Manufacturers turn to AI-enabled video to boost productivity

Published: 19-Feb-2024

New research from Hanwha Vision has found that more than one third (37%) of European manufacturers are turning to artificial intelligence (AI)-enabled video to solve their business challenges

This exceeds the number who favour established industrial technologies such as automation and robotics (32%) and places AI video alongside 5G, the Internet of Things (IoT) and other technologies as key means of overcoming hurdles.

A further one in two (52%) manufacturers plan to use AI-enabled video to notify operators of plant and equipment failure, whereas more than 45% plan to deploy it to identify blockages or queued items on production lines, as well as spot manufacturing errors in finished goods leaving production lines.

AI-enabled video combines networked cameras with algorithms to automatically detect and classify objects and their specific attributes.

Using software built into the camera, it can alert users when specific behaviours are identified — such as a warehouse operator not wearing safety gear or an unexpected object on a production line.

Pread Um (Suk Bong), Product and Marketing Director at Hanwha Vision Europe, said: “This year is poised to be the one when AI-enabled video breaks through to mainstream use. Thanks to the rising awareness of AI and proven business successes using AI-enabled video, more manufacturers are turning to the technology to solve challenges beyond security.”

“Video holds huge potential in terms of streamlining manufacturing operations, providing valuable data to inform factory strategy and planning, and helping to secure people and assets. It’s encouraging to see so many manufacturers recognising this and actively planning to adopt AI-enabled video for these uses.”

To better understand attitudes towards AI-enabled video in the post-ChatGPT era, Hanwha Vision conducted research among 1000 individuals in organisations across five European countries (UK, Netherlands, Italy, Germany and France).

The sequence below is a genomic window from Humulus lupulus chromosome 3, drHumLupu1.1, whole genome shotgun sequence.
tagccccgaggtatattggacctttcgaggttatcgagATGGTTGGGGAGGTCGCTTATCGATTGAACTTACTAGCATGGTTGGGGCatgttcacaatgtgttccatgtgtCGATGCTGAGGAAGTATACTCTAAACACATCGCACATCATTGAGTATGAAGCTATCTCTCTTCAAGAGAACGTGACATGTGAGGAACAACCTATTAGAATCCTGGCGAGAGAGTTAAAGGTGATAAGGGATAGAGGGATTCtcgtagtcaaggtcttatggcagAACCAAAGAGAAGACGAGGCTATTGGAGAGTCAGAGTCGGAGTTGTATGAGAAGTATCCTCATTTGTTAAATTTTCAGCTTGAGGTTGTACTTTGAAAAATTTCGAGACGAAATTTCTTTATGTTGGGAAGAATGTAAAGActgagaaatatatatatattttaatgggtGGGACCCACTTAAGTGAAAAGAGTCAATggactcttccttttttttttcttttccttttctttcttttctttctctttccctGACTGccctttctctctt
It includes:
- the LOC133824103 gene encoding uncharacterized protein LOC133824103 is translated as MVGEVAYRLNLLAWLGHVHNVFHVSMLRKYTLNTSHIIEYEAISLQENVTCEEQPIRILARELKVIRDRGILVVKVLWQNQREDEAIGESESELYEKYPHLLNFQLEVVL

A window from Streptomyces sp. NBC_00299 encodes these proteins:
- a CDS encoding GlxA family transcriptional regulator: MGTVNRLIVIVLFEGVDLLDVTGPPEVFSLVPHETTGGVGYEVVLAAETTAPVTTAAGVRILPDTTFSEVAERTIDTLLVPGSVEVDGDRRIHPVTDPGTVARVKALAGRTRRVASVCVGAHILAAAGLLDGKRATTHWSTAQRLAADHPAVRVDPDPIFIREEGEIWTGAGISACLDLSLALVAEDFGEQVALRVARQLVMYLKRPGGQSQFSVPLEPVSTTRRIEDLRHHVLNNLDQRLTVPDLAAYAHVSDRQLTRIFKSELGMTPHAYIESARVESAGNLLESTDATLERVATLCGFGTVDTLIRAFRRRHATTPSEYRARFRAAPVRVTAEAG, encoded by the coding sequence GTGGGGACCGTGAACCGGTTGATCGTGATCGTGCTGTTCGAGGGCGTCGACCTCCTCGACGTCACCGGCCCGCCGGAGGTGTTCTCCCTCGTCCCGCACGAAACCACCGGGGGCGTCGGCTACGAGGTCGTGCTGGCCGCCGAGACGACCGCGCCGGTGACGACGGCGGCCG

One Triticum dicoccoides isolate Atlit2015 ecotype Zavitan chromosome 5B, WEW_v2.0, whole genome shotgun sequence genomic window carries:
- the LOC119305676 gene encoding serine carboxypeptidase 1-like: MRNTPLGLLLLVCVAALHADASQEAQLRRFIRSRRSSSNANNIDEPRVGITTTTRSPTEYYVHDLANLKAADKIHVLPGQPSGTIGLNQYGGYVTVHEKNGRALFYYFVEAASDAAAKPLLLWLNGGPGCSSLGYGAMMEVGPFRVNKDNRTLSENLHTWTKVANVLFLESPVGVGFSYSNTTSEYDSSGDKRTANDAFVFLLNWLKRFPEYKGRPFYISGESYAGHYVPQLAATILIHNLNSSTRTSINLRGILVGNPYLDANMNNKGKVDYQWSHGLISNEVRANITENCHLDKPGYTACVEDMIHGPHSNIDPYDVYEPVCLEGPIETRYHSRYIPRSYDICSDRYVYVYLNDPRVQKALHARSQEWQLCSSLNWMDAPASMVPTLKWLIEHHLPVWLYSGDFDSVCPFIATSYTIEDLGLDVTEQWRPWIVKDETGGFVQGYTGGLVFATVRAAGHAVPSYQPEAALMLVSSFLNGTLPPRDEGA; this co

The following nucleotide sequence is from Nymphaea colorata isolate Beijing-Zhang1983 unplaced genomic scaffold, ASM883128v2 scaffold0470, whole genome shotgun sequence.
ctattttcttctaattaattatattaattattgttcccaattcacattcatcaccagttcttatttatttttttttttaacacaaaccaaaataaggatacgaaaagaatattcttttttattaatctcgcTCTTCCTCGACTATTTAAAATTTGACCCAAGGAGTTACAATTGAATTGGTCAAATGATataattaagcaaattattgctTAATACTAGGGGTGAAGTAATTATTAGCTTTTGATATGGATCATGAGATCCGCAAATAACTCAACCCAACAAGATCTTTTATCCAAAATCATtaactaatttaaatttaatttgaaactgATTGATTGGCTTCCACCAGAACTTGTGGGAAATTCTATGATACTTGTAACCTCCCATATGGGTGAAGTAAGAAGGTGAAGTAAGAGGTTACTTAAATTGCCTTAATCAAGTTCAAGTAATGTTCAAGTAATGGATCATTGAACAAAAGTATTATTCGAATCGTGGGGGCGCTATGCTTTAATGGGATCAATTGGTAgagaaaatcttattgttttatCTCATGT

Operations and security leaders were questioned about the technologies they will adopt to address a range of strategic business challenges, such as finding new efficiencies, introducing new processes and controlling costs.

This more “intelligent” use of video marks a dramatic shift from the security function that CCTV, as it was formerly known, has historically fulfilled. Indeed, the traditional role of video cameras to “maintain a safe and secure environment” is cited by far fewer respondents in Hanwha Vision’s research (26%).

Although the research found that AI-enabled video technology is finding favour with a wide business audience, it also unearthed potential barriers to adoption by manufacturers.

Chief among these was the imagined need for training in the technology, cited by 40% of respondents overall. Yet, investing in intuitive video systems that work “out-of-the-box” can vastly reduce the amount of training and technical knowledge required by operators to use AI-enabled video. 

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Another potential barrier to adoption lies, perhaps unsurprisingly, in concerns about cybersecurity. Not unique to video technology, this might reflect wider concerns about data security and the potential for networked devices to be compromised.

Working with responsible manufacturers that have a longstanding commitment to cybersecurity best practices and are compliant with the National Defense Authorization Act (NDAA) will help address such concerns. 

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